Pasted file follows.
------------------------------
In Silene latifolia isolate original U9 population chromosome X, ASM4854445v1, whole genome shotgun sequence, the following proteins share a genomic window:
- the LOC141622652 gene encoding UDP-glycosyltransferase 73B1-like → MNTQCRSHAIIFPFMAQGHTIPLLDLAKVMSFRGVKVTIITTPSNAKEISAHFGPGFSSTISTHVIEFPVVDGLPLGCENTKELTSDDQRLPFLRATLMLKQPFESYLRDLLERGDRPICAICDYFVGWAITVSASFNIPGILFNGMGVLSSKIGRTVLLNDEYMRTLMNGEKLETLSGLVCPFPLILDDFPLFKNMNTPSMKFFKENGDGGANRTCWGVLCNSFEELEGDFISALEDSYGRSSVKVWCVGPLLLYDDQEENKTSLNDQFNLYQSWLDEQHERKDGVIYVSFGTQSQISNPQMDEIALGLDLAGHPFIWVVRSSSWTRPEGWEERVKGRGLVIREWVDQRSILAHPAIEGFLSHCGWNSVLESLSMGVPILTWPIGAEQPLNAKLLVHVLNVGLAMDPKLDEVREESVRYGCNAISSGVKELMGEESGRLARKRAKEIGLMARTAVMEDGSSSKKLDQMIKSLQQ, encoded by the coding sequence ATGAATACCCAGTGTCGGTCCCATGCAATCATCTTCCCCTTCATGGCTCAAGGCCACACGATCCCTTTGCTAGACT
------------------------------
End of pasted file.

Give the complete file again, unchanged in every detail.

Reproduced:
In Silene latifolia isolate original U9 population chromosome X, ASM4854445v1, whole genome shotgun sequence, the following proteins share a genomic window:
- the LOC141622652 gene encoding UDP-glycosyltransferase 73B1-like → MNTQCRSHAIIFPFMAQGHTIPLLDLAKVMSFRGVKVTIITTPSNAKEISAHFGPGFSSTISTHVIEFPVVDGLPLGCENTKELTSDDQRLPFLRATLMLKQPFESYLRDLLERGDRPICAICDYFVGWAITVSASFNIPGILFNGMGVLSSKIGRTVLLNDEYMRTLMNGEKLETLSGLVCPFPLILDDFPLFKNMNTPSMKFFKENGDGGANRTCWGVLCNSFEELEGDFISALEDSYGRSSVKVWCVGPLLLYDDQEENKTSLNDQFNLYQSWLDEQHERKDGVIYVSFGTQSQISNPQMDEIALGLDLAGHPFIWVVRSSSWTRPEGWEERVKGRGLVIREWVDQRSILAHPAIEGFLSHCGWNSVLESLSMGVPILTWPIGAEQPLNAKLLVHVLNVGLAMDPKLDEVREESVRYGCNAISSGVKELMGEESGRLARKRAKEIGLMARTAVMEDGSSSKKLDQMIKSLQQ, encoded by the coding sequence ATGAATACCCAGTGTCGGTCCCATGCAATCATCTTCCCCTTCATGGCTCAAGGCCACACGATCCCTTTGCTAGACT